360 Day Year In Interest ExpenseSubscribe
I was approached by a client asking me why does your bank use 360 days instead of 365 days when calculating the interest payment of a loan.
I told him it's some sort of a convention, but he wasn't fully convinced.
I looked up Wikipedia, but it doesn't provide much detail.
Why 360 Days Instead of 365 Day?
The simple answer is that 360 days is used because of its simplicity.
User @whateverittakes", a private equity associate, shared the simple explanation:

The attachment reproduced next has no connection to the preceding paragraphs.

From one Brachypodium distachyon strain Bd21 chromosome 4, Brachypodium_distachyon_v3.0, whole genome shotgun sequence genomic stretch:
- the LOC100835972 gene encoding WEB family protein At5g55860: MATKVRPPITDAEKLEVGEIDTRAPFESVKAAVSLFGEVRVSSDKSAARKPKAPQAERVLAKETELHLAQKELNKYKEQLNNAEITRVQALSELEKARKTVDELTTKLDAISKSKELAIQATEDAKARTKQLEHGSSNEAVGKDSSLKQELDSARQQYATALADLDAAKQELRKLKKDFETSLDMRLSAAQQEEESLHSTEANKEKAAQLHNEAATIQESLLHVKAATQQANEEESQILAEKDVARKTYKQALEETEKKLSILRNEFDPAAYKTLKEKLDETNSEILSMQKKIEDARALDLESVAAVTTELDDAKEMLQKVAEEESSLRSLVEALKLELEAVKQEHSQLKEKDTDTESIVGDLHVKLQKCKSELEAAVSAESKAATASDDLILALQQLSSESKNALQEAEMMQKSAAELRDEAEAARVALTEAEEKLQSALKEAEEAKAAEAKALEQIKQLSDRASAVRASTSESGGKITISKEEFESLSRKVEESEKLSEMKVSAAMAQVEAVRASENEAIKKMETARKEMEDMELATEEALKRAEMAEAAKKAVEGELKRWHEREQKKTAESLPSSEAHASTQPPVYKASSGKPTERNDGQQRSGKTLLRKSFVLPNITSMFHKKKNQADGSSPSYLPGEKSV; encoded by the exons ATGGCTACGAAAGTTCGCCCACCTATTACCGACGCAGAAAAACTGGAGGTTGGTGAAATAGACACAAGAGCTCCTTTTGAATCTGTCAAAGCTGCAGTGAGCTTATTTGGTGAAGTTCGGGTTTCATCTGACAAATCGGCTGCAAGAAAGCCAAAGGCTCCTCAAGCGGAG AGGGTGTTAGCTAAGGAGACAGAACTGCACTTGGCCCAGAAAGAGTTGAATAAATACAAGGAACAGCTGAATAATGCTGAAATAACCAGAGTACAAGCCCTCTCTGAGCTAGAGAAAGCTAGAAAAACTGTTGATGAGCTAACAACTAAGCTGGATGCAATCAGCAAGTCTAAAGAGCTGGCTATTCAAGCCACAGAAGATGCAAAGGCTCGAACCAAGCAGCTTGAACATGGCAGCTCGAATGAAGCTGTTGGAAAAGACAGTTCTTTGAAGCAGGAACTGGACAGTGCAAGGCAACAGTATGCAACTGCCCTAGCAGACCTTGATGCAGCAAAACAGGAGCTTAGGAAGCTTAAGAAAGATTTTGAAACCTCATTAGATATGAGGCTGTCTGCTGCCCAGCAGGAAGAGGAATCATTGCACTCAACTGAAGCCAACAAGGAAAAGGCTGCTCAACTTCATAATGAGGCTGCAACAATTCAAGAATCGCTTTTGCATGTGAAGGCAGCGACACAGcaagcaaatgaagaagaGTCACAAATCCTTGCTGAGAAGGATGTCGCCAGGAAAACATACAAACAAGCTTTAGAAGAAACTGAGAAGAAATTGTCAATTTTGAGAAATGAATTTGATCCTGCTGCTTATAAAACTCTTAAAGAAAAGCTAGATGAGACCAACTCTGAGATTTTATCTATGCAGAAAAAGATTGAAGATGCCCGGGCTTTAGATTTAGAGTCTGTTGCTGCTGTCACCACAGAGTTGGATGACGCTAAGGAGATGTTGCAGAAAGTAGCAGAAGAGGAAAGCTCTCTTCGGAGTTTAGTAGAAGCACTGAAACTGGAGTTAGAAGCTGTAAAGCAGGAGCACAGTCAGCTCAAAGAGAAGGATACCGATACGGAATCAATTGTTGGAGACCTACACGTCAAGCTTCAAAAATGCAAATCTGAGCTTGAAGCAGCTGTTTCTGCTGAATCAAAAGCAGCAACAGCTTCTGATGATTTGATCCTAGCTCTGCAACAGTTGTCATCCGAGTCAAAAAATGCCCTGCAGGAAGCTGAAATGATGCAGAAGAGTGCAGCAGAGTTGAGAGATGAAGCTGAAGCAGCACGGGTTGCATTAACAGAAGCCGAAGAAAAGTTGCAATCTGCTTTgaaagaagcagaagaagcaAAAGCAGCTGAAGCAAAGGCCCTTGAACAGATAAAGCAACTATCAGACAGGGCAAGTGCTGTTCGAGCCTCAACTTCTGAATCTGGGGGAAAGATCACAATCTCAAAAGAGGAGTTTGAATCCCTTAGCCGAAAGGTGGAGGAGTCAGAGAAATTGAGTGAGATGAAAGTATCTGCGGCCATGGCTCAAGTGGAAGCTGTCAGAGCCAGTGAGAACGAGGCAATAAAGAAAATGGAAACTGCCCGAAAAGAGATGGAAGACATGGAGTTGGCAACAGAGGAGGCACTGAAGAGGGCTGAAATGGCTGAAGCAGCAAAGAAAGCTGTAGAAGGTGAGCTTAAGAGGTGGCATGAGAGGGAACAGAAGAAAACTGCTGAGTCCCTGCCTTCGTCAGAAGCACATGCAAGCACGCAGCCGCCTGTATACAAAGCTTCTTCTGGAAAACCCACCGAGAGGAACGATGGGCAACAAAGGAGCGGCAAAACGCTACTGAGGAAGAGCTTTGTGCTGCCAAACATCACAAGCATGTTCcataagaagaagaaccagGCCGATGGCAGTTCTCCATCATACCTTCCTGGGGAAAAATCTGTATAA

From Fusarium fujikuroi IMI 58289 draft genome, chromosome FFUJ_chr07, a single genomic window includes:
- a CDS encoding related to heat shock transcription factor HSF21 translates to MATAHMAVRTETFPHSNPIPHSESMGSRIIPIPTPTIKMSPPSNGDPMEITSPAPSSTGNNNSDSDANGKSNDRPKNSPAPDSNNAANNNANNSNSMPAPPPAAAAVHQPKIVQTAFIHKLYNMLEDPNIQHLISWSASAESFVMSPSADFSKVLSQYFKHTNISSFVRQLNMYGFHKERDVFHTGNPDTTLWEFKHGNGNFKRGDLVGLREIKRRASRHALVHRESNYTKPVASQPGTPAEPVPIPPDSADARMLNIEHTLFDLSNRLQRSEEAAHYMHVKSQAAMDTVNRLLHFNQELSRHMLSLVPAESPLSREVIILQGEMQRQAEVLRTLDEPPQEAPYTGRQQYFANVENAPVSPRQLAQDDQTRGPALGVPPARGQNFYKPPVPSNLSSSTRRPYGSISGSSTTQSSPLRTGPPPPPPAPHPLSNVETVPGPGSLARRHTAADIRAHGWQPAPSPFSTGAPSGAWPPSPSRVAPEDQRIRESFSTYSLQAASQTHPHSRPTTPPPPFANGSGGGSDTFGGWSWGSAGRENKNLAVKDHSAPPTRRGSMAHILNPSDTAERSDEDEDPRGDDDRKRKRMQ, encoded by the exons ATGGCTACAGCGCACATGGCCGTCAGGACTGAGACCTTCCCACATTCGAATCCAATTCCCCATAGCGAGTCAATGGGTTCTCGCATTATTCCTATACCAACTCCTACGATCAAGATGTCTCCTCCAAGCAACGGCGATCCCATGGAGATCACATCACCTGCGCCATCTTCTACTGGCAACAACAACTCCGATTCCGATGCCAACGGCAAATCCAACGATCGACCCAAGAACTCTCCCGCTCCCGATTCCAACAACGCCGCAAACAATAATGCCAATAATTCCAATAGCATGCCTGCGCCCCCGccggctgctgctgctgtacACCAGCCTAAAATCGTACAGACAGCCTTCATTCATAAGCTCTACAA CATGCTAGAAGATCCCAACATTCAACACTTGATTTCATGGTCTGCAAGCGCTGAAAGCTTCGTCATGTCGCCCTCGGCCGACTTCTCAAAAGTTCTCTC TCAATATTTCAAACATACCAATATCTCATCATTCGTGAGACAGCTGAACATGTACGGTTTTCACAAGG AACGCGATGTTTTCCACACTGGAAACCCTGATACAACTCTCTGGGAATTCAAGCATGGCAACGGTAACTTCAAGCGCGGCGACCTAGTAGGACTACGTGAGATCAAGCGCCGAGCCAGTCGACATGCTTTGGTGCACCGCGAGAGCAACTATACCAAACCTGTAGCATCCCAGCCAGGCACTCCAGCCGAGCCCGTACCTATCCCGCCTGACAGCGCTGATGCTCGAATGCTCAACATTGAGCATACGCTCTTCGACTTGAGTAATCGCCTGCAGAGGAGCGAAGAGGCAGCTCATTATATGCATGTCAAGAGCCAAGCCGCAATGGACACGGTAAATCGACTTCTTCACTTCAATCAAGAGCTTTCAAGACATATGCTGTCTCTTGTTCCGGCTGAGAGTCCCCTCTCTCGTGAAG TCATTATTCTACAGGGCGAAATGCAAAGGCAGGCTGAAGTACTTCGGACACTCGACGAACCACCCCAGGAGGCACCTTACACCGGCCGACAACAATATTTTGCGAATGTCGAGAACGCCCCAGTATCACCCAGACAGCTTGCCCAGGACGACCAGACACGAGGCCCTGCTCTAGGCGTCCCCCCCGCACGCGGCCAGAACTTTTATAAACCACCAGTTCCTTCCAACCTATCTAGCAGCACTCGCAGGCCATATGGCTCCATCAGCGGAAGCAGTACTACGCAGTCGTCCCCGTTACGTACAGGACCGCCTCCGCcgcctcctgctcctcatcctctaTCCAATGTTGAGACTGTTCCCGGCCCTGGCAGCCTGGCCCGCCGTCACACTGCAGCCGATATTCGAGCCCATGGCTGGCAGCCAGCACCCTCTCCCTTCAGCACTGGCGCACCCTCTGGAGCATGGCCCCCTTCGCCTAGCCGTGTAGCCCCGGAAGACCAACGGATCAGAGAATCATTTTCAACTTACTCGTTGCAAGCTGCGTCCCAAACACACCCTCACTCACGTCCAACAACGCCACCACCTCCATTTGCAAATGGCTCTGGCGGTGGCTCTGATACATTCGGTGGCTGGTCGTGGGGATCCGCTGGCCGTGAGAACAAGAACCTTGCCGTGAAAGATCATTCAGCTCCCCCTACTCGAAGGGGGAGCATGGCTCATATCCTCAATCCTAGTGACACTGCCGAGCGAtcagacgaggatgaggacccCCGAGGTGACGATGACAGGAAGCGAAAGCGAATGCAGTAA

Folks didn't have calculators back in the day. Much easier to use "round numbers," so "360 days in a year and 30 days in a month" became the convention of choice. It stuck.
There's actually many different ways. 360 days is used because it's far simpler. 30/360 is the best method in my opinion because of how you can divide up payment frequencies and because you don't have to count the actual number of days between dates.
You can learn more about this concept with the below video.
Read More About Interest Expense on WSO
- How Does Interest Expense Run Through The Balance Sheets?
- Why Does I Expense Show Up On The IS But Not The CFS?
- Interview Question - PIK Interest Accounting
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